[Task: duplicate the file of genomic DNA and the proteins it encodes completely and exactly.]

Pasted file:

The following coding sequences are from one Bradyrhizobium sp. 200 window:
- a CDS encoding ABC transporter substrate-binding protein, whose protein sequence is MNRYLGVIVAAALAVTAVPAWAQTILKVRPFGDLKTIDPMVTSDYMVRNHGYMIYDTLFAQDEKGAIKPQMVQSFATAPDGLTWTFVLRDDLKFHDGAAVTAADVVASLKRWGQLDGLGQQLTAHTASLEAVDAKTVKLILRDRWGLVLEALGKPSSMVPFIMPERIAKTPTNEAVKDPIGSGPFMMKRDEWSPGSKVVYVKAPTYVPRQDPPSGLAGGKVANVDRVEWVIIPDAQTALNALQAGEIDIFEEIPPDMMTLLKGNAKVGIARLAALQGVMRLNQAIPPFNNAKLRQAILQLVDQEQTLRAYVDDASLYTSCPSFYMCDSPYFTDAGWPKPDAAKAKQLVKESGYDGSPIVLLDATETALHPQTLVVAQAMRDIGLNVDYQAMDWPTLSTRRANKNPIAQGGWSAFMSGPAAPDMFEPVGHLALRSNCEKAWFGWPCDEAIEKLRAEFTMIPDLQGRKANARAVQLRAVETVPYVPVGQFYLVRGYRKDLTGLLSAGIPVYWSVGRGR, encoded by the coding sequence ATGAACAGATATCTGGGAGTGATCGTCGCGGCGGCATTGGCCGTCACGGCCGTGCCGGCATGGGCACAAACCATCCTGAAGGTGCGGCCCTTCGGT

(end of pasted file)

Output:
The following coding sequences are from one Bradyrhizobium sp. 200 window:
- a CDS encoding ABC transporter substrate-binding protein, whose protein sequence is MNRYLGVIVAAALAVTAVPAWAQTILKVRPFGDLKTIDPMVTSDYMVRNHGYMIYDTLFAQDEKGAIKPQMVQSFATAPDGLTWTFVLRDDLKFHDGAAVTAADVVASLKRWGQLDGLGQQLTAHTASLEAVDAKTVKLILRDRWGLVLEALGKPSSMVPFIMPERIAKTPTNEAVKDPIGSGPFMMKRDEWSPGSKVVYVKAPTYVPRQDPPSGLAGGKVANVDRVEWVIIPDAQTALNALQAGEIDIFEEIPPDMMTLLKGNAKVGIARLAALQGVMRLNQAIPPFNNAKLRQAILQLVDQEQTLRAYVDDASLYTSCPSFYMCDSPYFTDAGWPKPDAAKAKQLVKESGYDGSPIVLLDATETALHPQTLVVAQAMRDIGLNVDYQAMDWPTLSTRRANKNPIAQGGWSAFMSGPAAPDMFEPVGHLALRSNCEKAWFGWPCDEAIEKLRAEFTMIPDLQGRKANARAVQLRAVETVPYVPVGQFYLVRGYRKDLTGLLSAGIPVYWSVGRGR, encoded by the coding sequence ATGAACAGATATCTGGGAGTGATCGTCGCGGCGGCATTGGCCGTCACGGCCGTGCCGGCATGGGCACAAACCATCCTGAAGGTGCGGCCCTTCGGT